Our notable underperforming positions include CME (-12%) and Disney (-17%). CME, the Chicago Mercantile Exchange, is a company that has effectively cornered the market in various financial instruments, notably including various forms of oil derivatives. CME not only benefits from the network effects associated with providing the sole liquid market for these instruments, it also gains from exclusive access to some of the richest associated data sources in the financial sector. Unfortunately, CME has taken a substantial hit during the recent crisis, particularly in the wake of turbulence in its key oil futures market that has CME unable to extract the same level of value it has in prior volatility.

Disney was a fairly recent addition to the portfolio and had been showing signs of great promise. Our investment thesis centred around the launch of Disney+ as a fantastic opportunity to directly monetise its unique, and frankly dominant, intellectual property as well as help spin the flywheel of the wider Disney corporation that can then further monetise this engagement through the sale of merchandise, park tickets and experiences. Unfortunately, it is in these latter parts of the Disney corporation, Parks and Experiences, that the coronavirus has managed to inflict a heavy toll on the company. This began with the shutdown of its Shanghai Disneyland resort (now partially reopened) then Hong Kong and Tokyo, followed by the rest of its parks in the US and Europe for an indefinite period. These parks have been maintained and it seems will reopen soon, however they have been a great drain on the company’s overall finances as Disney continues to pay a great deal of fixed operating costs. It remains to be seen to what extent the parks will be able to begin to recoup losses in the near term with global tourism severely reduced and required measures such as temperature checks (currently mandatory in the Shanghai resort), enhanced hygiene protocols and overall capacity limitations in place putting off potential visitors. Despite this uncertainty, we remain confident in the long-term investment thesis in Disney. Disney+ has well passed the 50m subscriber mark (an incredible feat in mere months) and continues to grow, the underlying IP remains robust, and the accompanying parks and experiences will begin the long road of recovery.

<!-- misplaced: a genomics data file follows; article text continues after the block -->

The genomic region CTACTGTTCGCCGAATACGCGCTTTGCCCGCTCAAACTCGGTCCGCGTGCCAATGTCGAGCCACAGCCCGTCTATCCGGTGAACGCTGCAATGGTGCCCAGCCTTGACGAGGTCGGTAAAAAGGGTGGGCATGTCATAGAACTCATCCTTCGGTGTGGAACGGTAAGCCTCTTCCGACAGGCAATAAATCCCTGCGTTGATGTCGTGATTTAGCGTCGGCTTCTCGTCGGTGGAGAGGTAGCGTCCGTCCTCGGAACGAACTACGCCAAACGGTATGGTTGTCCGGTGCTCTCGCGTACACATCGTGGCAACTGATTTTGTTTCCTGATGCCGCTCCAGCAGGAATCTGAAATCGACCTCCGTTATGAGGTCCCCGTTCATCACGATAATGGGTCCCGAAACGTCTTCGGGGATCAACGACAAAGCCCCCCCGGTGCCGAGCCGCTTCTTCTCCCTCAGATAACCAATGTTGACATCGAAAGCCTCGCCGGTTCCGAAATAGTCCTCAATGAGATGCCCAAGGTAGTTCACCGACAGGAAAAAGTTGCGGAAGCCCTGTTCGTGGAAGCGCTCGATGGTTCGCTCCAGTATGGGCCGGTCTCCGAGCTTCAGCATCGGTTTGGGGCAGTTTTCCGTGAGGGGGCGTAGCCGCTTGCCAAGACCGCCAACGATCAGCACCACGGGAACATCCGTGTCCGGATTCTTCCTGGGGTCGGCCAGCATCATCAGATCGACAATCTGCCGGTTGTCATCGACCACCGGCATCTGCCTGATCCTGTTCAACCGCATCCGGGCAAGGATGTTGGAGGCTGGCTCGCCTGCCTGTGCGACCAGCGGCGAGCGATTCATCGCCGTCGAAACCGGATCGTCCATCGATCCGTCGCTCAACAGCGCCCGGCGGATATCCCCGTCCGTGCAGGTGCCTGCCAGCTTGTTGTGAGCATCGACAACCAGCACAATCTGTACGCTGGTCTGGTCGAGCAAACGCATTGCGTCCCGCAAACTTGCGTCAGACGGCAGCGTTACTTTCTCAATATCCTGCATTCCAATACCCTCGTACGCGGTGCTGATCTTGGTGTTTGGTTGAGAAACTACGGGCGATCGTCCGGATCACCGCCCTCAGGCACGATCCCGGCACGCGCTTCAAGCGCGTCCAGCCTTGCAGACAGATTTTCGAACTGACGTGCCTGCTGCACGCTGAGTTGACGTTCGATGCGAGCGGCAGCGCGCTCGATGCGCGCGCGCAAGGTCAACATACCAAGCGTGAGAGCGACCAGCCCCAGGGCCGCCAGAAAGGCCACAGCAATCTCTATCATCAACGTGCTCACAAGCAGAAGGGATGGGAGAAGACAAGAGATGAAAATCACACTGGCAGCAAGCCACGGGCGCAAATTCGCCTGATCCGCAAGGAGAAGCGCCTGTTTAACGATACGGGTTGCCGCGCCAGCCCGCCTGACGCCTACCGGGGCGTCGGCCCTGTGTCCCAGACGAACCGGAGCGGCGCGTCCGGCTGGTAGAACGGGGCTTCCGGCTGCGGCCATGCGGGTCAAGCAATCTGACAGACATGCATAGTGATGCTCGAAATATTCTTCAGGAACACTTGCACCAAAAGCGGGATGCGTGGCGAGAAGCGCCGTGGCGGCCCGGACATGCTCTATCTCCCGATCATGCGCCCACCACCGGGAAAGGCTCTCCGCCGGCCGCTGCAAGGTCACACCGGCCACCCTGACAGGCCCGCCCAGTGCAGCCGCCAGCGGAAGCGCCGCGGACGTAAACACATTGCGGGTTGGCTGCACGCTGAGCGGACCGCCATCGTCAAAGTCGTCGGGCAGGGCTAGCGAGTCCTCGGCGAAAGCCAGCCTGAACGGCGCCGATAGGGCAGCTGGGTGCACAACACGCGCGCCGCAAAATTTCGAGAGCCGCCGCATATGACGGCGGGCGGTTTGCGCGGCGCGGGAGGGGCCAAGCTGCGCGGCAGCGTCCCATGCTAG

In order to focus on these companies and themes we have exited our positions in Xilinx, Nintendo and Mimecast. Xilinx has been under a great deal of strain due to its reliance on business partners in China that has come under pressure during the US/China trade conflict and a rise in regulatory pressure, particularly on the US side. This along with the fallout from coronavirus first in China then other markets for hardware sales has, in our view, severely compromised Xilinx long term prospects. Similarly, while a great business, we exited Nintendo over concerns on its hardware supply chain and viability in the current climate. Mimecast has been a consistent relative underperformer in our portfolio with recent operational difficulties, and after careful analysis, we decided to concentrate our position in cybersecurity to our more favoured, higher conviction portfolio cybersecurity companies such as Fortinet.

In terms of additions, we have opened a position in a software company called Okta. Okta provides identity and access management software solution APIs similar to Twilio which provides solutions for embedding communication APIs for developers. Okta, like Twilio stands to benefit from the explosion of newly developed web applications and software as businesses inside and outside tech are forced to adapt and adopt new technology with Okta providing a key component of any solution in the form of identity management (e.g only giving the correct people access to a new web portal).